The Ukrainian crisis will inevitably end with a redistribution of Europe

Thirty years ago, we woke up to a world in which the Cold War and the Soviet Union were history. The titanic ideological struggle of the 20th century ended with the victory of liberal democracy over totalitarian communism less than 50 years after the crushing defeat of an equally loathsome fascism. As local ethnic wars were brewing in the Balkans and the Caucasus, conflicts between great powers had been banished from the European continent. As the only remaining superpower, the United States has had the opportunity to reshape the European security order to foster lasting peace and ever greater prosperity.

Today we greet the New Year against a backdrop of growing tension and potential war in Europe. that of Russia military accumulation along the Ukrainian border and fierce anti-Ukrainian and anti-Western rhetoric have sounded the alarm bells about an impending Russian invasion. In an effort to deter Moscow, the United States has worked to rally its European allies and partners to a set of punitive sanctions should Russia attack. While threatening to use force, Russia insisted that negotiations, first with the United States, codify a new division of Europe, pushing Russia’s sphere of influence westward by Europe, to undo what it sees as a 30-year offensive that has brought hostile Euro-Atlantic institutions to its doorstep.

The United States has agreed to talks this month, but there is no obvious way to overcome what appear to be irreconcilable differences between Washington and Moscow over the foundations of European security.

Has there been another path over the past 30 years that would have led to a more hopeful present? A decision to fully develop the Partnership for peace – who brought together all the countries of the region, including Russia, in a structure built around the main NATO countries – gave Russia a greater interest in the system? the Organization for Security and Cooperation in Europe have laid the foundations for a pan-European security structure in which Russia has fully invested? If not avoiding NATO expansion but rather a slower pace, would it have provided a greater opportunity to change Russia’s assessment of the alliance and even offered a way credible towards the accession of Russia? We will never know. History does not admit the subjunctive mode.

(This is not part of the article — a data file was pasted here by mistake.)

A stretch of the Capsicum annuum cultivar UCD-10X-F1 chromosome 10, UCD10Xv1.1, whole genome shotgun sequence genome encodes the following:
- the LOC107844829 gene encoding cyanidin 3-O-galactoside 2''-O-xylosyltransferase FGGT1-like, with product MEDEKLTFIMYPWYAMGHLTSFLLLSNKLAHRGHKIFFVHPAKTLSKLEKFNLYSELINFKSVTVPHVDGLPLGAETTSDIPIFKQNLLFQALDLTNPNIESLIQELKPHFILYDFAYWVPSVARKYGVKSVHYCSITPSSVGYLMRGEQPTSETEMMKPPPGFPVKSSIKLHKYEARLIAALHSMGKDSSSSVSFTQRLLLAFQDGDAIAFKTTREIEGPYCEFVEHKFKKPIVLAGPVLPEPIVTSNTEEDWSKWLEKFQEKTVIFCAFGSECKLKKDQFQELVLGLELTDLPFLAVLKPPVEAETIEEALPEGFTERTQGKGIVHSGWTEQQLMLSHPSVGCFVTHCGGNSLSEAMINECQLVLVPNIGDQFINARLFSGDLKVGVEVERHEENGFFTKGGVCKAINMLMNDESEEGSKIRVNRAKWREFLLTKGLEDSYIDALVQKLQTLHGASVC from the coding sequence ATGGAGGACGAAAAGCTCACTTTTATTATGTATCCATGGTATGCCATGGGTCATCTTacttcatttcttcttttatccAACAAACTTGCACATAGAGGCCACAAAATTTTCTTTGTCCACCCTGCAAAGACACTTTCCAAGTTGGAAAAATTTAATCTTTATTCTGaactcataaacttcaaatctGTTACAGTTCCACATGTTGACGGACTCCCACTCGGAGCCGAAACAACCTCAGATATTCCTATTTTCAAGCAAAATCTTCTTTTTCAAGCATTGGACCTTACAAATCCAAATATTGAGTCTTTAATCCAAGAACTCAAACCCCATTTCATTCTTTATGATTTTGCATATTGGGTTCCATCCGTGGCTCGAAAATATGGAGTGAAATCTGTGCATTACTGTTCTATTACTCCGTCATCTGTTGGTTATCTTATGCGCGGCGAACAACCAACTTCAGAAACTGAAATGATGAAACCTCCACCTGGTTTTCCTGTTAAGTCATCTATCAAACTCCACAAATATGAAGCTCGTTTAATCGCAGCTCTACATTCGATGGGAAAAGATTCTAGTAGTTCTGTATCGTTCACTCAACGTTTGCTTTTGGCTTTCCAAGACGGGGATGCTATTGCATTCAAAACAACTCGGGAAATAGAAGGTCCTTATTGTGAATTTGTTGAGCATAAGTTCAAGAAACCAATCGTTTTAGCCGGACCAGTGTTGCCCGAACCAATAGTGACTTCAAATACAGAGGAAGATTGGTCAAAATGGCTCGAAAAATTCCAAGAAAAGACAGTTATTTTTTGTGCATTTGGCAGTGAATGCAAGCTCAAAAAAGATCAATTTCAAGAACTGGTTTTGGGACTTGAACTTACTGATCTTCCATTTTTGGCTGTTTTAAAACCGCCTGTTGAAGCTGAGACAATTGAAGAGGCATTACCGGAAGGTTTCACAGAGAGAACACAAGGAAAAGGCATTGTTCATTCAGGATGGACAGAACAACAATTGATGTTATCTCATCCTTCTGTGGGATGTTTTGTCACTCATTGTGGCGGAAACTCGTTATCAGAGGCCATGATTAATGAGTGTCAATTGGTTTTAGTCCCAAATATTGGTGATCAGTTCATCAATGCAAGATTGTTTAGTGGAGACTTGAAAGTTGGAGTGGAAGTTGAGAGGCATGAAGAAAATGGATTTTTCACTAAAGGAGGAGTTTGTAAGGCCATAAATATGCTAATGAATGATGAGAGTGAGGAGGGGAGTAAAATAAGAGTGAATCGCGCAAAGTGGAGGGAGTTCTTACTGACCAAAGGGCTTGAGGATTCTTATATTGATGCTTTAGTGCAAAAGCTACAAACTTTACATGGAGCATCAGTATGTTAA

But we’re probably talking about the degree of rivalry between Russia and the United States, not about a missed opportunity for partnership. It was only a matter of time before the long-standing American effort to expand the domain of democratic states in Europe, as a pillar of its security, ended up crashing against Russia’s historic effort. to extend its security perimeter as deep as possible in Europe to protect a political regime which is fundamentally alien to the dominant norms of Western Europe and stands aloof from the historical trajectory of European development towards ever greater democracy.

Once Russia began to recover from the deep political and socio-economic crisis of the first post-Soviet decade under President Putin, the only question was when and where Moscow would take a stand against what it considered like Washington’s encroachment on its security. It is in fact remarkable that Russia has only thrown the gauntlet now, when its margin of safety in Europe is the narrowest since the Russian Empire was established 300 years ago and entered the European system. balance of power.

With this in mind, today’s events are just the latest version of a three-century contest between Russia and Europe. The dividing line between Europe and the Russian sphere of influence in Europe has shifted west and east over time due to periodic weapons testing. The results were codified by treaties at the end of the military struggles forged at the Congress of Vienna in 1814-15, the Berlin Congress in 1878, the Treaty of Versailles in 1919, the Yalta Conference in 1945, and Helsinki Final Act in 1975.

What is unique about the current situation is that Moscow insists on redrawing the map of Europe before a major weapons test, not after one. If the United States (and the West as a whole) engages, the result is unlikely to be a stable security structure with a clear dividing line, but rather one in which the competition for Ukraine – across which the line will be drawn – moves into a different phase, focused more on shaping the country’s internal development through active engagement inside Ukraine, rather than force of arms from outside.

The United States and its European partners will seek to consolidate a pro-Western Ukrainian state that can be fully integrated into Euro-Atlantic institutions, while Russia acts to prevent such consolidation and firmly draw individual pieces of Ukraine into its orbit. The challenge is to reduce the risk that this fight will end in a test of arms and build one in which victory instead comes from the constant accumulation of additional advantages over time.

This result should not exceed the capabilities of diplomats today. But that will require them to put at the center of the negotiations not irreconcilable questions of principle but pragmatic measures to defuse tensions. Neither side is about to capitulate, but both are likely to agree to measures that meet their minimum security needs, while leaving open the possibility of achieving their ultimate goals in the future. So that diplomacy begins.

Thomas graham, a distinguished member of the Council on Foreign Relations, was Senior Director for Russia on the staff of the United States National Security Council during the administration of George W. Bush.

Christi C. Elwood